Death in Thanatopsis by William Cullen Bryant
When people ponder death they wonder about the unknown with trepidation. As a young man, William Cullen Bryant wrote the "Thanatopsis." His thoughts progress from the fear of death to the acceptance of the event. People should not fear death because everyone dies and becomes a part of nature.
A person should live life without fearing death and think of death as a pleasant rest. In the poem Bryant says, "When thoughts/Of the last bitter hour come like a blight/Over thy spirit,"(8-15). This quote implies when a person fears death he should listen to nature. He also states, "So live, that when the thy summons come to join/The innumerable caravans, …Thou go not, like a quarry-slave at night, /Scourged to his dungeon."(73-78). He explains here that a person should live life without fearing death. In the following lines the poet states, "approach thy grave, /Like one who wraps the drapery of his couch/About him, and lies down to pleasant dreams."(79-81). By this quote the author is saying a person should think of death as a pleasant rest. Bryant says fearing death is a useless energy.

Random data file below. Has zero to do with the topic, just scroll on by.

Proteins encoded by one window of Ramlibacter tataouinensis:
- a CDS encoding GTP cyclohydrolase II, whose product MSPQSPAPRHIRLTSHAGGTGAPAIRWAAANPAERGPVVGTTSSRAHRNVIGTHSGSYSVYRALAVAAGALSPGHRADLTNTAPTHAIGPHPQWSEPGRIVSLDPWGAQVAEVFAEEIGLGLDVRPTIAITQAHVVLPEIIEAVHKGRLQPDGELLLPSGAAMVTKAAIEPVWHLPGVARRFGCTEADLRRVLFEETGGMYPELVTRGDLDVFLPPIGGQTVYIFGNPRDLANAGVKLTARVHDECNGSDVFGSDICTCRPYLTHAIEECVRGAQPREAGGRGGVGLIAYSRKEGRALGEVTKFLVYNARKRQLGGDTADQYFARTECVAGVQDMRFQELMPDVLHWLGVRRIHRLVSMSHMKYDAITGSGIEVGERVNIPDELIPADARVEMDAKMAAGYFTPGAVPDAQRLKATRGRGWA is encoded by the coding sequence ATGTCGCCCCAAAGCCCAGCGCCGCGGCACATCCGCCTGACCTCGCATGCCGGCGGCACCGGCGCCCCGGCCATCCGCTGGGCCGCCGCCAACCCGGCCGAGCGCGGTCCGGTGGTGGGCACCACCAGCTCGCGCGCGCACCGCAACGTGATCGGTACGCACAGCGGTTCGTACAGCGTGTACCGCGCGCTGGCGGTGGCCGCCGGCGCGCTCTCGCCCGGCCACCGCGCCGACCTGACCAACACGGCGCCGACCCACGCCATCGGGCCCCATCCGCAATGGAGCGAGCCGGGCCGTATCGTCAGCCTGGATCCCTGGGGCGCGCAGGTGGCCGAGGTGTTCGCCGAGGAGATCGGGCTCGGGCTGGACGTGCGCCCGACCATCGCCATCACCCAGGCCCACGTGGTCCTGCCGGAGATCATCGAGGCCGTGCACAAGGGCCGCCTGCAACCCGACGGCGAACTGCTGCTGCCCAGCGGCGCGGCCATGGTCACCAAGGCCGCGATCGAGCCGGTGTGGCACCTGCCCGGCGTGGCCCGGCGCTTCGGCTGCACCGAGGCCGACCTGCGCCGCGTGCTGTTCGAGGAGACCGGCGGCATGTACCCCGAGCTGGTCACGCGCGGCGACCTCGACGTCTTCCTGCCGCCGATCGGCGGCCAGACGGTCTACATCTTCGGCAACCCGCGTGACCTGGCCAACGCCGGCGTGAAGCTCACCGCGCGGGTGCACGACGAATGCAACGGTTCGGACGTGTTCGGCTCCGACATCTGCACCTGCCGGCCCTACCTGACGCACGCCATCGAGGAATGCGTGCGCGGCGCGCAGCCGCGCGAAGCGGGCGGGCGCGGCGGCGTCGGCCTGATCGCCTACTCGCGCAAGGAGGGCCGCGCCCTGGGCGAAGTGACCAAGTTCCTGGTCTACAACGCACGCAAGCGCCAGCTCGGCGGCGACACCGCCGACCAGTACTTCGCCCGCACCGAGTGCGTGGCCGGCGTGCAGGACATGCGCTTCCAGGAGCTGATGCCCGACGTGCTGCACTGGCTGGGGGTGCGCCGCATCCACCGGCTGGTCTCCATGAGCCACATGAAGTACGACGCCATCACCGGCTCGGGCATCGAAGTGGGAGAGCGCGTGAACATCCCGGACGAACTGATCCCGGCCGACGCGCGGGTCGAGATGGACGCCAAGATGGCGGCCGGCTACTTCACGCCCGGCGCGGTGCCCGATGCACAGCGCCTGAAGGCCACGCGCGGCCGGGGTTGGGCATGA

Death is a natural event, and everyone dies. An excerpt from the poem says, "Yet not to thy eternal resting-place/Shalt thou retire alone, …Thou shalt lie down/With patriarchs of the infant world --with kings, …"(31-37). This quote explains that when people die they are not alone; they lie down to rest with the people of the past. Later in the poem Bryant states, "All that breathe/Will share thy destiny. The gay will laugh/When thou art gone, the solemn brood of care/Plod on, and each one as before will chase/His favorite phantom;" (60-64). He explains that all living...